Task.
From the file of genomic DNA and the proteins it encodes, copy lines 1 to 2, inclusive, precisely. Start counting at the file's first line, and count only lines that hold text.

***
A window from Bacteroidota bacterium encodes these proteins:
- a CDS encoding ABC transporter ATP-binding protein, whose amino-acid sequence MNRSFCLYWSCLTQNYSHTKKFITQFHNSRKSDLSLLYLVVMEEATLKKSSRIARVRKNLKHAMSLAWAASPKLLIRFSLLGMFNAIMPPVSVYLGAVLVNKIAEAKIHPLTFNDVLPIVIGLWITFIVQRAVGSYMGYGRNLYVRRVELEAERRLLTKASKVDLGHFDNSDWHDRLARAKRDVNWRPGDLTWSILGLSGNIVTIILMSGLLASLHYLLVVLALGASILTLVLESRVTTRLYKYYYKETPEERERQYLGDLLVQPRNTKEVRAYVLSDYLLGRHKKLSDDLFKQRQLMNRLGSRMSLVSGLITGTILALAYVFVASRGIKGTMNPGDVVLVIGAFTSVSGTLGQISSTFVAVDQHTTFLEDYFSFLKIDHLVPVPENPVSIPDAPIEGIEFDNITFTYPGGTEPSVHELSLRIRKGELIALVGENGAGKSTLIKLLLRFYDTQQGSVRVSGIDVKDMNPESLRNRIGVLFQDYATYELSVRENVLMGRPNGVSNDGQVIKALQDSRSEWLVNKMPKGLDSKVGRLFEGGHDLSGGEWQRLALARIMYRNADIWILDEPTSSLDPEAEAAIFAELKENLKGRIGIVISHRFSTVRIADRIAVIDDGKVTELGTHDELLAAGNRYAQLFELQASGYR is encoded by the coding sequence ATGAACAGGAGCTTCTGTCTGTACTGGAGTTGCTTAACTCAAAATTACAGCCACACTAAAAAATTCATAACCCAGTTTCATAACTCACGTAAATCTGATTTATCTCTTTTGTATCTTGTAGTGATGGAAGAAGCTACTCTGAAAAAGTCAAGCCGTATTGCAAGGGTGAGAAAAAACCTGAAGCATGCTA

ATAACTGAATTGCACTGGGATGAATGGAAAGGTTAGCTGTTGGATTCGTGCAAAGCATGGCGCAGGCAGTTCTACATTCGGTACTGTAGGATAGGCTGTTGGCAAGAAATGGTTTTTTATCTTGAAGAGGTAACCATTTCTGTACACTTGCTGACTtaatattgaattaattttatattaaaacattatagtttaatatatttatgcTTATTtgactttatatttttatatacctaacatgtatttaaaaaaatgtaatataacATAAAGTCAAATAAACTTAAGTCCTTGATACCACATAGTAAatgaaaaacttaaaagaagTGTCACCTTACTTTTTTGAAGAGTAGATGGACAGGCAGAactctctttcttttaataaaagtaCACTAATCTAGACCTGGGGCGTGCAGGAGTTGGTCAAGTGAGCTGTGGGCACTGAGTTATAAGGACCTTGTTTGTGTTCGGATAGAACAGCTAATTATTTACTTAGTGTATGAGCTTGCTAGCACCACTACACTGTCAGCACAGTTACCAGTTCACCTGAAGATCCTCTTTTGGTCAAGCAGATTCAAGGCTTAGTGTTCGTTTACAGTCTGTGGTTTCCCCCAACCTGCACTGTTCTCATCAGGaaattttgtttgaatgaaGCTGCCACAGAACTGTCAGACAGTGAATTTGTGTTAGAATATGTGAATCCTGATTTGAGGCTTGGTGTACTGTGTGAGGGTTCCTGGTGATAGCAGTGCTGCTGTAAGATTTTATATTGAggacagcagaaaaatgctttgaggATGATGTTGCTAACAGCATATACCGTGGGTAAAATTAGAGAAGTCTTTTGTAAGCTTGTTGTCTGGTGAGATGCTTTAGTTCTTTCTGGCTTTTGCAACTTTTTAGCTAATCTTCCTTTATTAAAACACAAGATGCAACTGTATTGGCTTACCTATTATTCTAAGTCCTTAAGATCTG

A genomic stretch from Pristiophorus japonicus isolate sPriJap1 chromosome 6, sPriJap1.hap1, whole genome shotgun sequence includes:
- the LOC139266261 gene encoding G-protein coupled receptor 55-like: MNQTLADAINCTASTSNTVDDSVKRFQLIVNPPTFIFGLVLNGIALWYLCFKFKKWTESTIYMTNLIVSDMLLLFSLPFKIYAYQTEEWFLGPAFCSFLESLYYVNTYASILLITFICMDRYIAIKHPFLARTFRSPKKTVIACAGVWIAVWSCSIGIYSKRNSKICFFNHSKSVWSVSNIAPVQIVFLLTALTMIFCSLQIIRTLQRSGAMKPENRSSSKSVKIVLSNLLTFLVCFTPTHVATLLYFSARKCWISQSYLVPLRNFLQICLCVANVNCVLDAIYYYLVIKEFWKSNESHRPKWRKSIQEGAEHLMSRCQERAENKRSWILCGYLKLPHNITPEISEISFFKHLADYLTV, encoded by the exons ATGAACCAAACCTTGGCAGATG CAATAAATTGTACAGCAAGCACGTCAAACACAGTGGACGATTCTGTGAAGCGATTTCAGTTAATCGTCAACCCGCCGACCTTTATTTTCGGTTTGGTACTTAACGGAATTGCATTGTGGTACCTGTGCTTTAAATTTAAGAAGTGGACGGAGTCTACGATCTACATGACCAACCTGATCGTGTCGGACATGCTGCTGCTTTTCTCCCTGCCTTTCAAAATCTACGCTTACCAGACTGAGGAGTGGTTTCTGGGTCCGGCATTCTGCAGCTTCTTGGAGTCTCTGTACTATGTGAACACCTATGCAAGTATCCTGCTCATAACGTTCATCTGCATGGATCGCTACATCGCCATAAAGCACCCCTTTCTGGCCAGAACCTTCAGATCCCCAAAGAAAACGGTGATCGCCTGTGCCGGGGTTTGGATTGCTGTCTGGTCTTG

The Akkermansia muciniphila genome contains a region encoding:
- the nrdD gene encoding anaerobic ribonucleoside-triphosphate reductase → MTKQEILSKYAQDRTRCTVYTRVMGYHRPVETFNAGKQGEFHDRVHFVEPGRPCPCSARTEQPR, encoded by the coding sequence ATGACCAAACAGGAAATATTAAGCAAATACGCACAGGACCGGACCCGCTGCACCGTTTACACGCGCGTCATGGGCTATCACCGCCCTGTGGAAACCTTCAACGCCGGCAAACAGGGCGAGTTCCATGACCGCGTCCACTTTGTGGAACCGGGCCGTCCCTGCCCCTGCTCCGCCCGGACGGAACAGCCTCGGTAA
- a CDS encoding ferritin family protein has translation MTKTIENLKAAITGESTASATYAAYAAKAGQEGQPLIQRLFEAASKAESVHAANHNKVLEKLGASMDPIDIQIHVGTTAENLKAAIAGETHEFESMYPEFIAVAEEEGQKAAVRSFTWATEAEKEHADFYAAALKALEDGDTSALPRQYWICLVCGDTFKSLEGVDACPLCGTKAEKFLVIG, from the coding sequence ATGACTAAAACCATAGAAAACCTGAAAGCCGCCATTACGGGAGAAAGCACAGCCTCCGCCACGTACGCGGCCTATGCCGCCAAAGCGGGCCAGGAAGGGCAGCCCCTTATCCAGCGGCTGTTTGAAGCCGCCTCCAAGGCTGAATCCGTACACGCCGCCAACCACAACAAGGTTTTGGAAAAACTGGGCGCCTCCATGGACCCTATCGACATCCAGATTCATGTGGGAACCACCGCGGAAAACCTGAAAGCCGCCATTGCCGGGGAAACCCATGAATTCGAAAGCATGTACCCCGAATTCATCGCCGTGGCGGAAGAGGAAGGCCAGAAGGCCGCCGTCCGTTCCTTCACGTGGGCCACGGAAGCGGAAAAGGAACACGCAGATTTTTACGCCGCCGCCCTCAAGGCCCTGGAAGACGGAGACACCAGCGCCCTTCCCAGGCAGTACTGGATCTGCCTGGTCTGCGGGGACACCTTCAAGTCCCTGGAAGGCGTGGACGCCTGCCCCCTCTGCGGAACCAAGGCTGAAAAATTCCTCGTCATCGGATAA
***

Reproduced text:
A window from Bacteroidota bacterium encodes these proteins:
- a CDS encoding ABC transporter ATP-binding protein, whose amino-acid sequence MNRSFCLYWSCLTQNYSHTKKFITQFHNSRKSDLSLLYLVVMEEATLKKSSRIARVRKNLKHAMSLAWAASPKLLIRFSLLGMFNAIMPPVSVYLGAVLVNKIAEAKIHPLTFNDVLPIVIGLWITFIVQRAVGSYMGYGRNLYVRRVELEAERRLLTKASKVDLGHFDNSDWHDRLARAKRDVNWRPGDLTWSILGLSGNIVTIILMSGLLASLHYLLVVLALGASILTLVLESRVTTRLYKYYYKETPEERERQYLGDLLVQPRNTKEVRAYVLSDYLLGRHKKLSDDLFKQRQLMNRLGSRMSLVSGLITGTILALAYVFVASRGIKGTMNPGDVVLVIGAFTSVSGTLGQISSTFVAVDQHTTFLEDYFSFLKIDHLVPVPENPVSIPDAPIEGIEFDNITFTYPGGTEPSVHELSLRIRKGELIALVGENGAGKSTLIKLLLRFYDTQQGSVRVSGIDVKDMNPESLRNRIGVLFQDYATYELSVRENVLMGRPNGVSNDGQVIKALQDSRSEWLVNKMPKGLDSKVGRLFEGGHDLSGGEWQRLALARIMYRNADIWILDEPTSSLDPEAEAAIFAELKENLKGRIGIVISHRFSTVRIADRIAVIDDGKVTELGTHDELLAAGNRYAQLFELQASGYR is encoded by the coding sequence ATGAACAGGAGCTTCTGTCTGTACTGGAGTTGCTTAACTCAAAATTACAGCCACACTAAAAAATTCATAACCCAGTTTCATAACTCACGTAAATCTGATTTATCTCTTTTGTATCTTGTAGTGATGGAAGAAGCTACTCTGAAAAAGTCAAGCCGTATTGCAAGGGTGAGAAAAAACCTGAAGCATGCTA